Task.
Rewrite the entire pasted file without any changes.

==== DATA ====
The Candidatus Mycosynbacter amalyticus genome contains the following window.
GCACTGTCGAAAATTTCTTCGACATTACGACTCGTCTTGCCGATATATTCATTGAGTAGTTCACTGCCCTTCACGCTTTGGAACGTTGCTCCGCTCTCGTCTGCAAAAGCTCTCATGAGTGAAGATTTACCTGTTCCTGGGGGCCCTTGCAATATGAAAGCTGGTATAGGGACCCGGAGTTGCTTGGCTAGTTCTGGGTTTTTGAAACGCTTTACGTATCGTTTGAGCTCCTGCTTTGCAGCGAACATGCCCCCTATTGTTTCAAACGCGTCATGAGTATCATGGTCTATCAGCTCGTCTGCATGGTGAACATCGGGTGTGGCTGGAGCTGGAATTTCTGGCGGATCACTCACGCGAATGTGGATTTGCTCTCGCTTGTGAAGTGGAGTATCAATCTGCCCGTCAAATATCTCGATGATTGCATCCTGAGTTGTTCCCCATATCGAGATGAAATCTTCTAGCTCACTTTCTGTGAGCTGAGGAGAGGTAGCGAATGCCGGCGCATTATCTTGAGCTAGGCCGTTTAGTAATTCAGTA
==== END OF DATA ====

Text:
The Candidatus Mycosynbacter amalyticus genome contains the following window.
GCACTGTCGAAAATTTCTTCGACATTACGACTCGTCTTGCCGATATATTCATTGAGTAGTTCACTGCCCTTCACGCTTTGGAACGTTGCTCCGCTCTCGTCTGCAAAAGCTCTCATGAGTGAAGATTTACCTGTTCCTGGGGGCCCTTGCAATATGAAAGCTGGTATAGGGACCCGGAGTTGCTTGGCTAGTTCTGGGTTTTTGAAACGCTTTACGTATCGTTTGAGCTCCTGCTTTGCAGCGAACATGCCCCCTATTGTTTCAAACGCGTCATGAGTATCATGGTCTATCAGCTCGTCTGCATGGTGAACATCGGGTGTGGCTGGAGCTGGAATTTCTGGCGGATCACTCACGCGAATGTGGATTTGCTCTCGCTTGTGAAGTGGAGTATCAATCTGCCCGTCAAATATCTCGATGATTGCATCCTGAGTTGTTCCCCATATCGAGATGAAATCTTCTAGCTCACTTTCTGTGAGCTGAGGAGAGGTAGCGAATGCCGGCGCATTATCTTGAGCTAGGCCGTTTAGTAATTCAGTA